Tuesday, August 26, 2014

Greenest Of The Green

We recycle what we can...or at least what we remember to. That is, if there is a recycling bin around...close...nearby.  Ok, if we don't see one, we throw it into the trash.  It's easier than carrying it around in the car and remembering to get it out when we get to a recycling bin, if we remember to look for one. In our fast-pace, busy lives, the last thing we need is to try to remember one more thing. What we are looking for is ease and convenience.
Recycling, even the more convenient and up-to-date Single Stream recycling, takes time and effort on our part to make happen successfully. Single Stream recycling, as adopted by the majority of cities, allows residents to place all of their recyclables into the same container loose, unsorted, and unbagged. States, cities, and people in general will have higher participation rates if it is as convenient as possible. If there were a recycling bin next to every trash container we saw, would the recycling rate be higher?

Let's examine the top recycling cities in the United States to see where each ranks:

10. Austin, Texas - An ambitious goal set by this city is to be carbon neutral by 2020. Austin Energy is the nation's top seller of renewable energy among 850 utility-sponsored programs, which makes its goal to power the city solely on clean energy definitely within reach.

9.  Chicago, IL - The windy city has embraced land sustainability far longer than we could have thought. In 1909, pioneering city planner Daniel Hudson Burnham created a long-range plan for the lakefront that balanced urban growth, and created a permanent greenbelt around the metropolitan area. This greening of the city continues through the Chicago Green Roof Program. More than 2.5 million square feet of city roofs support plant life, including Willis Tower (formerly called Sears Tower) and the city hall building.
8.  Seattle, WA - The unofficial coffee klatch capitol of the country is also interested in sustainable living. More than 20 public buildings in Seattle are LEED-certified or under construction for LEED certification. Through an incentive program, residents are encouraged to install solar panels on their homes for energy conservation. Sustainable Ballard, a green neighborhood group and sustainability festival host, offers ongoing workshops about how to live in harmony with the environment.

7.  Berkeley, CA - A great place to find an abundance of organic and vegetarian restaurants is also on the cutting edge of sustainability. Berkeley is recognized as a leader in the incubation of clean technology for wind power, solar power, biofuels and hydropower.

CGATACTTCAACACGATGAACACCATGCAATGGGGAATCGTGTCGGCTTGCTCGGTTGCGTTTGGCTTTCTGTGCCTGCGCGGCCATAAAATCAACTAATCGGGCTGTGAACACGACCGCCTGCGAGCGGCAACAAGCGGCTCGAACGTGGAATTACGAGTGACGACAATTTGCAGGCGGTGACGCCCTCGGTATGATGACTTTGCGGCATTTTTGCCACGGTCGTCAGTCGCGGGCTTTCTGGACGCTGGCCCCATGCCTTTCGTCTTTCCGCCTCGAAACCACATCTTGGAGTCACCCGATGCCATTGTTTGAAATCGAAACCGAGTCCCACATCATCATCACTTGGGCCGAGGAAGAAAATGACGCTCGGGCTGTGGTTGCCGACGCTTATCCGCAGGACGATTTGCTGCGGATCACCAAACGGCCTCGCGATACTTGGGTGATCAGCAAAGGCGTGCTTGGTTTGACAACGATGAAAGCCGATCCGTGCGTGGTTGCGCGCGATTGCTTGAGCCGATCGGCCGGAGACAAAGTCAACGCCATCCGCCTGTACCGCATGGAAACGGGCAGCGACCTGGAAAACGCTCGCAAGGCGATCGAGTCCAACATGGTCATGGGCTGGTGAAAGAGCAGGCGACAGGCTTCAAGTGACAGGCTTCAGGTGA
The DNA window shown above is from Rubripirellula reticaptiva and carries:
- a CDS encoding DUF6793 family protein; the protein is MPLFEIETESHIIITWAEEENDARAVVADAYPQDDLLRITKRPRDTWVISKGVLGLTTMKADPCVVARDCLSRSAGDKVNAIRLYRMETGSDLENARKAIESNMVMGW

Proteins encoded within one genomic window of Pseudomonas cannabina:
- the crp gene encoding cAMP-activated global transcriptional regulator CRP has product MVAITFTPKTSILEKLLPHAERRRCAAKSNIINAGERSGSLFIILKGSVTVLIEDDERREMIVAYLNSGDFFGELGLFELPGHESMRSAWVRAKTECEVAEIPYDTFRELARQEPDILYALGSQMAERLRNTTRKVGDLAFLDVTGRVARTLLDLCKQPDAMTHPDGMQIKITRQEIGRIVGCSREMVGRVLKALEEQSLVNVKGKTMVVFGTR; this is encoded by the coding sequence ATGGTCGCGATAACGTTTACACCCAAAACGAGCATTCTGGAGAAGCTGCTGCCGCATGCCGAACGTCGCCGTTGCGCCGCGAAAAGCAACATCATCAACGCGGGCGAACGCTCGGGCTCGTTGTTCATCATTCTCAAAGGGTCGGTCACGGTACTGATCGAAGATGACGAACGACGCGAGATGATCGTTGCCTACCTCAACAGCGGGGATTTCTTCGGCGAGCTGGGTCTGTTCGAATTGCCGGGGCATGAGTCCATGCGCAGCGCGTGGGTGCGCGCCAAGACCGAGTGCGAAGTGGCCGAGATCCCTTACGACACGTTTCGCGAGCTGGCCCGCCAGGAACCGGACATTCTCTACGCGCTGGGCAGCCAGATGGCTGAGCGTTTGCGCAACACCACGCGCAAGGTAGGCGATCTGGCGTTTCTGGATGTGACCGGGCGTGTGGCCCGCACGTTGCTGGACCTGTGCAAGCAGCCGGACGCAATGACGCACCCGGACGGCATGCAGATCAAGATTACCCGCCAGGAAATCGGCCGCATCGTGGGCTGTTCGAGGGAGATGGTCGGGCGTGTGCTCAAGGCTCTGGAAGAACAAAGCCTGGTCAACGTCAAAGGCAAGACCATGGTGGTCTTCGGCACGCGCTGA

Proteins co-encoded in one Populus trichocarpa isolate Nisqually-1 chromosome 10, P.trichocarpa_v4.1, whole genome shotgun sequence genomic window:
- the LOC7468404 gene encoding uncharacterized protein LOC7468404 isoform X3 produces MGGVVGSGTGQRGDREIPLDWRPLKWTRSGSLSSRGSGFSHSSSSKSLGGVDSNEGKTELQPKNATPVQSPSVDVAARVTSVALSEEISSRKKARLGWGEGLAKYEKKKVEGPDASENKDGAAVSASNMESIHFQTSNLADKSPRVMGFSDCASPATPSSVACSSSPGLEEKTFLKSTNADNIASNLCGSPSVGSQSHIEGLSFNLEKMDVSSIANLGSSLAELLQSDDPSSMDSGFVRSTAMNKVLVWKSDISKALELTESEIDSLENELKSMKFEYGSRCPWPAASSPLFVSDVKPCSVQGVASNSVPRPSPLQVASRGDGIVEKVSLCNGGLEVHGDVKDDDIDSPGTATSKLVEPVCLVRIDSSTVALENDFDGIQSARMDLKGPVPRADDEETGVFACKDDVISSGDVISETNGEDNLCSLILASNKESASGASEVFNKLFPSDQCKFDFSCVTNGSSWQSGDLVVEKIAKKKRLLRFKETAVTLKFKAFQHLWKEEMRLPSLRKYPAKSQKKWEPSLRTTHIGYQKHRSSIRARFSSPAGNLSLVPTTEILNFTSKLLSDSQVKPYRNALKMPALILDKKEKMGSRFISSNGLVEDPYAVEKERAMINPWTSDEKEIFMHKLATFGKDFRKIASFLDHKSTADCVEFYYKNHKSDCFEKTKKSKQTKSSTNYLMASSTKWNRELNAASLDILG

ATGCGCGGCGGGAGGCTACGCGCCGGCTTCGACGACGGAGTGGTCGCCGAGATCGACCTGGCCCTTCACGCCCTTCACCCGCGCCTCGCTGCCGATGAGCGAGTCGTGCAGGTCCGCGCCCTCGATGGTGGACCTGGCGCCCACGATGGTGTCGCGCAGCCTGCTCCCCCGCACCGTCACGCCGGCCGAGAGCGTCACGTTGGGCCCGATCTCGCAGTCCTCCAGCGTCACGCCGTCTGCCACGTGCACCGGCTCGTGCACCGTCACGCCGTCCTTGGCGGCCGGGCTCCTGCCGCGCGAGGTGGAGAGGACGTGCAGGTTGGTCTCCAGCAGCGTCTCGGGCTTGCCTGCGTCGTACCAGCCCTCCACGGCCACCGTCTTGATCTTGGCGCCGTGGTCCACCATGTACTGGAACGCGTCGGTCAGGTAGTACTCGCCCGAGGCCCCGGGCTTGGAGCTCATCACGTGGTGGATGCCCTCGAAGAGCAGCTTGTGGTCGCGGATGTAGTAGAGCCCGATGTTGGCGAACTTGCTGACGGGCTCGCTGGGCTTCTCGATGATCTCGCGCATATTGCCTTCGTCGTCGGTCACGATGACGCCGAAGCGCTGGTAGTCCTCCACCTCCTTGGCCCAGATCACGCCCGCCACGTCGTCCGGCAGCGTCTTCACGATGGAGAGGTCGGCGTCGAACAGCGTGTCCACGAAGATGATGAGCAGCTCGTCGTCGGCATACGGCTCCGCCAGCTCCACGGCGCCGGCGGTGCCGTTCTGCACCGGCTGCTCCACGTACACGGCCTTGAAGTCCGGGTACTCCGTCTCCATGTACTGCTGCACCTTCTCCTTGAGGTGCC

6.  Cambridge, MA - In 2008, Prevention Magazine named Cambridge "the best walking city." Thoreau's Walden Pond can be found in nearby Concord, and education powerhouses Massachusetts Institute of Technology and Harvard University are located here. In 2002, city officials implemented a major climate protection plan and today most city vehicles are fueled by B20 biodiesel or electricity. All new construction or major renovations must meet LEED standards. A project called "Compost that Stuff" collects and processes organic waste from residents, restaurants, bars and hotels.

5.  Eugene, OR - Known as the Emerald City for its natural green beauty, this baby boomer haven and second largest city in the state has been doing the "green" thing since the 1960s. In 2008, after only one year of service, the Emerald Express, a hybrid public transit system, won a Sustainable Transport award. Cycling is the preferred mode of transportation, made possible by the 30 miles of off-street bike paths and 29 dedicated bike routes, which total a whopping 150 miles of smog-free travel throughout the metro area.

4.  Oakland, CA -
Residents of this port city have access to an abundance of fresh, organic food, much of which is locally sourced. It's also home to the nation's cleanest tap water, hydrogen-powered public transit and the country's oldest wildlife refuge. Oakland also plans to have zero waste and be oil-independent by 2020, and already gets 17 percent of its energy from renewable sources.

3.  Boston, MA - Sustainability efforts include a "Green by 2015" goal to replace traditional taxi cabs with hybrid vehicles, recycle trash to power homes, use more solar panels, and use more electric motorbikes for transportation. The city's first annual Down2Earth conference was held in 2008, which is designed to educate residents about how to live the most sustainable lifestyle.
2.  San Francisco, CA - America's solar energy leader, this vibrant city of cultural tolerance is also the first U.S. city to ban plastic grocery bags, a concept that supports its effort to divert 75 percent of landfill waste by 2010.

And the #1 green city in the United States is.....

1.  Portland, OR - No. 1 in sustainability. Declared the most bikeable city in the United States for its 200 miles of dedicated bike lanes, Portland certainly makes forgoing gas-powered travel easy. For lessons in DIY sustainable food sources, classes are available for container gardening, among other things.

Implementing recycling standards and sustainability city-wide, state-wide, and ultimately world-wide is possible through green efforts and ongoing recycling education. To learn more about what you can do to help visit www.wasteawaygroup.com 


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